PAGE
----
Moore has selected a much bigger target than Wiseman did in choosing a single facility, and in doing so, his argument is necessarily diffused over a broad spectrum. The most heinous organization presented in the film is Humana, in which the doctors themselves were given quotas of patients to turn down, and given bonuses for turning down more patients. Linda Pino, who rose to the highest position and eventually resigned in disgust, testifying before Congress to the fact in material from C-Span 2 in addition to being interviewed directly by Moore. The film makes clear at the beginning that the film is not about people without insurance, as it details horror stories of an uninsured man who lost two fingertips in a woodworking accident and could afford to have only one replaced, such horrors are carried out more indirectly on those “living the American dream” with health insurance.

Moore’s principal argument in the film is that socialized medicine is as necessary as a socialized fire department, police department, post office, schools, and libraries — all essentials that should not have a market price, even though the postal service is certainly supplemented by one. The case against socialized medicine is presented by clips from Red Nightmare, one of the most ludicrous propaganda films ever made, and by a vinyl record made by Ronald Reagan. The reasons they despise socialized medicine are all the things we have with HMOs — inability to choose a doctor, one-size-fits-all care, etc.

Public Enemy #1 — Richard Nixon and Kaiser Permanente

Moore traces the origins of the current health system to March 17, 1971. Nixon is shown in black and white footage saying “I like that” to a private health care plan offered to him by Kaiser Permanente that makes more money the fewer people it serves, then shown looking brazen on television the next day, calling it a plan for “all Americans.” Rush Limbaugh used to present a treatise on taxing the poor because they contribute the least to society, but, according to his book, The Way Things Ought to Be, would append it saying that “only those in Rio Linda,” his favorite target of a place of low intelligence, would take it seriously, but Moore asks us if this is much different from what is going on with HMOs.

Throughout the film, Moore visits other countries in the free world with socialized medicine, saving the strongest praise for France, where the taxes are extremely high, but where the average citizen’s purchasing power is much higher than in the U.S, and the government even provides people to wash citizens’ clothing free of charge. The doctors in these other countries are appalled by a system that would force a man to choose which finger he keeps and which is buried in a landfill. In contrast to the inaptly-named Humana, at NHS a very wealthy doctor tells him that “the better we do for our patients, the more we get paid.” Who could argue with such a system, save perhaps a minority of people with a great deal to lose? Indeed, in such countries, pre-existing conditions cause doctors to take especial care, rather than eliminating care entirely. Moore shows that some insurance companies claim transient, minor health conditions from coughs to yeast infections for dismissal of charges on pre-existing grounds.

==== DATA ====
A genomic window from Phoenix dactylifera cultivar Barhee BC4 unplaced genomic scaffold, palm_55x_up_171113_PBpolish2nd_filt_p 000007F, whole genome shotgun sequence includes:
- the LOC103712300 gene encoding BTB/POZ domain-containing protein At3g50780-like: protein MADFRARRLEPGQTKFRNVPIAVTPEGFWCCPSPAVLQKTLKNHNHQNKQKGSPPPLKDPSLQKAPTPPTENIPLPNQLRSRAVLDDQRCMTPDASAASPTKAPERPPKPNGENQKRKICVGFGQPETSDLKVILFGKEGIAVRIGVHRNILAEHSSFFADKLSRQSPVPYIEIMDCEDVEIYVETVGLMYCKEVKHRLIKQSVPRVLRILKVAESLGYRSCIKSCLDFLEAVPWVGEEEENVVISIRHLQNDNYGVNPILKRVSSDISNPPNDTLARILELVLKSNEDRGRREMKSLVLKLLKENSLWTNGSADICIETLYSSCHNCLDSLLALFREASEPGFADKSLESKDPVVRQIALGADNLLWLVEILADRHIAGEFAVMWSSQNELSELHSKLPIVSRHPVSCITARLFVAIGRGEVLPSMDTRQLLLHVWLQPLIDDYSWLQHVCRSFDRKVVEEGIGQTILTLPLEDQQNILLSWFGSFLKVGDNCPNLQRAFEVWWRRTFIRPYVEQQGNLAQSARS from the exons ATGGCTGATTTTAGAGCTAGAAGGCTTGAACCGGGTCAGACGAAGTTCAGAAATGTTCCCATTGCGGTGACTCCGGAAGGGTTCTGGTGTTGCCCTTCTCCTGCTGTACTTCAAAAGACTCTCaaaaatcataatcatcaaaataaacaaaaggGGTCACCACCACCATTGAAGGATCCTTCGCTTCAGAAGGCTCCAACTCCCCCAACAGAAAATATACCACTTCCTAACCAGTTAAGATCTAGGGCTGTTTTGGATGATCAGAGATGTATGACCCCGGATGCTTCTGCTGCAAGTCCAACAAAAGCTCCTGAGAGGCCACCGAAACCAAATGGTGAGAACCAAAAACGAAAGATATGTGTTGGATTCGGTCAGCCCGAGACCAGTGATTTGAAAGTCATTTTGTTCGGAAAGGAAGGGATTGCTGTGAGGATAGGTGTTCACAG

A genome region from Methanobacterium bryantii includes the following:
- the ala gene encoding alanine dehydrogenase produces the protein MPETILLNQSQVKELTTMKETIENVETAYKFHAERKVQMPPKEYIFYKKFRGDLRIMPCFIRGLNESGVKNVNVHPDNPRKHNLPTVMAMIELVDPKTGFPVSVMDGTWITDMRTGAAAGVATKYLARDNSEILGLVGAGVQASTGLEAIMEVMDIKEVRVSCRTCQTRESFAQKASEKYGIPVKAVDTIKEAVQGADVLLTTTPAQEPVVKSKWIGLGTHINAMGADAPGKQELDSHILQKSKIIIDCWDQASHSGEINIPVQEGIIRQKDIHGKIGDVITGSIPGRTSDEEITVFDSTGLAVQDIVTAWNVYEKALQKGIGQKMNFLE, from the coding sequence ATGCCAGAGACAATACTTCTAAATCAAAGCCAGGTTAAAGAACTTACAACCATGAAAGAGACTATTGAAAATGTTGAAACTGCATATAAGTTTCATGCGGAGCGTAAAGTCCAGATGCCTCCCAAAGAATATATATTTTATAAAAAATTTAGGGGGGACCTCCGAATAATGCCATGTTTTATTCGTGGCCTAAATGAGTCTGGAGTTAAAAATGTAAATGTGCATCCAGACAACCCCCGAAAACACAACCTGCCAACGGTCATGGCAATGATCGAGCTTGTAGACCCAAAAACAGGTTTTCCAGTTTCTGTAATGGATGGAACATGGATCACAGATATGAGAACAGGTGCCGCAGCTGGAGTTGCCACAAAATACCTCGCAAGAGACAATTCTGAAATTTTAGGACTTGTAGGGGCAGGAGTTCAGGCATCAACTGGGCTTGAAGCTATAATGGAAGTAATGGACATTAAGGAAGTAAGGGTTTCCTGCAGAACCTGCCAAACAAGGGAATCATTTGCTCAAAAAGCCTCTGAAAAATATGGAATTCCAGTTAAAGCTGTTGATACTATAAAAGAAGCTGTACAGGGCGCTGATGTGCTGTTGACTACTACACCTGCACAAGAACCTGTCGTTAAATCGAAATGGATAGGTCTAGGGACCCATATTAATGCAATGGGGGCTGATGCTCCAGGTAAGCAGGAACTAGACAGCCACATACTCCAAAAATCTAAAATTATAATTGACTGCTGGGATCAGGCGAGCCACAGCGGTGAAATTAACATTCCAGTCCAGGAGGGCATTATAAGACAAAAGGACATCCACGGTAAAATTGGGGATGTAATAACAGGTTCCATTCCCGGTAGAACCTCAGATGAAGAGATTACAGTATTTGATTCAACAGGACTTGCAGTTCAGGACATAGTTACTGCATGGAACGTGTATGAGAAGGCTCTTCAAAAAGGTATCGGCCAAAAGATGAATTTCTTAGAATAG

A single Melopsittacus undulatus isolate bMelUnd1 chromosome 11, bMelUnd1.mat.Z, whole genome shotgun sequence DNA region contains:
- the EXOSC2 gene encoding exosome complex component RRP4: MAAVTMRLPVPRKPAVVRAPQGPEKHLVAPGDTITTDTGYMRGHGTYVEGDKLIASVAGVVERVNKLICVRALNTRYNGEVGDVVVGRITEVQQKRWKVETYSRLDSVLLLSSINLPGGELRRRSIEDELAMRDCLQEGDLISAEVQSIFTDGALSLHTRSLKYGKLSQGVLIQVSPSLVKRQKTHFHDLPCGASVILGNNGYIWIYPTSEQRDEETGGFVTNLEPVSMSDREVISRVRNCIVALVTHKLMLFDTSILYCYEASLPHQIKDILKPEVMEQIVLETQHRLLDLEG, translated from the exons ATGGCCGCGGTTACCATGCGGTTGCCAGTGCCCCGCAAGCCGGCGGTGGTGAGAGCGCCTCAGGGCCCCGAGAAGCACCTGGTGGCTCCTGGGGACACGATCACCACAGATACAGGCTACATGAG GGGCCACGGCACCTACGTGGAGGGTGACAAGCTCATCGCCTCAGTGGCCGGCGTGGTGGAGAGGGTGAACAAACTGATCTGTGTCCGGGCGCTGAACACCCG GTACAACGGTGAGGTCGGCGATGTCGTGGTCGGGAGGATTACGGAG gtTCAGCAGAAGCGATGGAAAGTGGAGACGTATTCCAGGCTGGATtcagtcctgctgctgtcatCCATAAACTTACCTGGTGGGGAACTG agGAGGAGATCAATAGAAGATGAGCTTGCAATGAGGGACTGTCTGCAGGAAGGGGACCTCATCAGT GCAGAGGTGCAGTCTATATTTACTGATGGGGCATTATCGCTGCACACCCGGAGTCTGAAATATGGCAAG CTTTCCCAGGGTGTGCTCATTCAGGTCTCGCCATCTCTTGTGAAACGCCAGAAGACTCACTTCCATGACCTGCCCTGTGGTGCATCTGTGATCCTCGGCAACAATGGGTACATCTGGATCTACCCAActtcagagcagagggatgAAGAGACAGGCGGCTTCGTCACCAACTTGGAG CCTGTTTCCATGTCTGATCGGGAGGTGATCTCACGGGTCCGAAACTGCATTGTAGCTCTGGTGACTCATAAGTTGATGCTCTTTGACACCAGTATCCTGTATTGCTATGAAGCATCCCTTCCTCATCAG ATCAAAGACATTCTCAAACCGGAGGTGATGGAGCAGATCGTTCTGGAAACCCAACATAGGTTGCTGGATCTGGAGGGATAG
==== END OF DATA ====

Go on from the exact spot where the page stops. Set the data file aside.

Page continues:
War of Words and Magic Bullets

Moore indirectly cites and utilizes the “magic bullet” psychological theory that films such as Red Nightmare were made based on — that the message goes directly to the receiving person and is accepted as true. “Cuba is where Lucifer is. That’s what we’ve been told for over 40 years,” for example. Editing back and forth from Red Nightmare to a Soviet musical featured in the documentary East Side Story is used to show American socialism by other names in the name of socialized medicine. Moore probably does not expect us to take his message as a magic bullet, but his detractors argue that he manipulates his material to have such an effect. Certainly, the scope of the topic requires omissions, but what he did use brought in a great deal of applause in the Upper West Side audience with whom I viewed the film.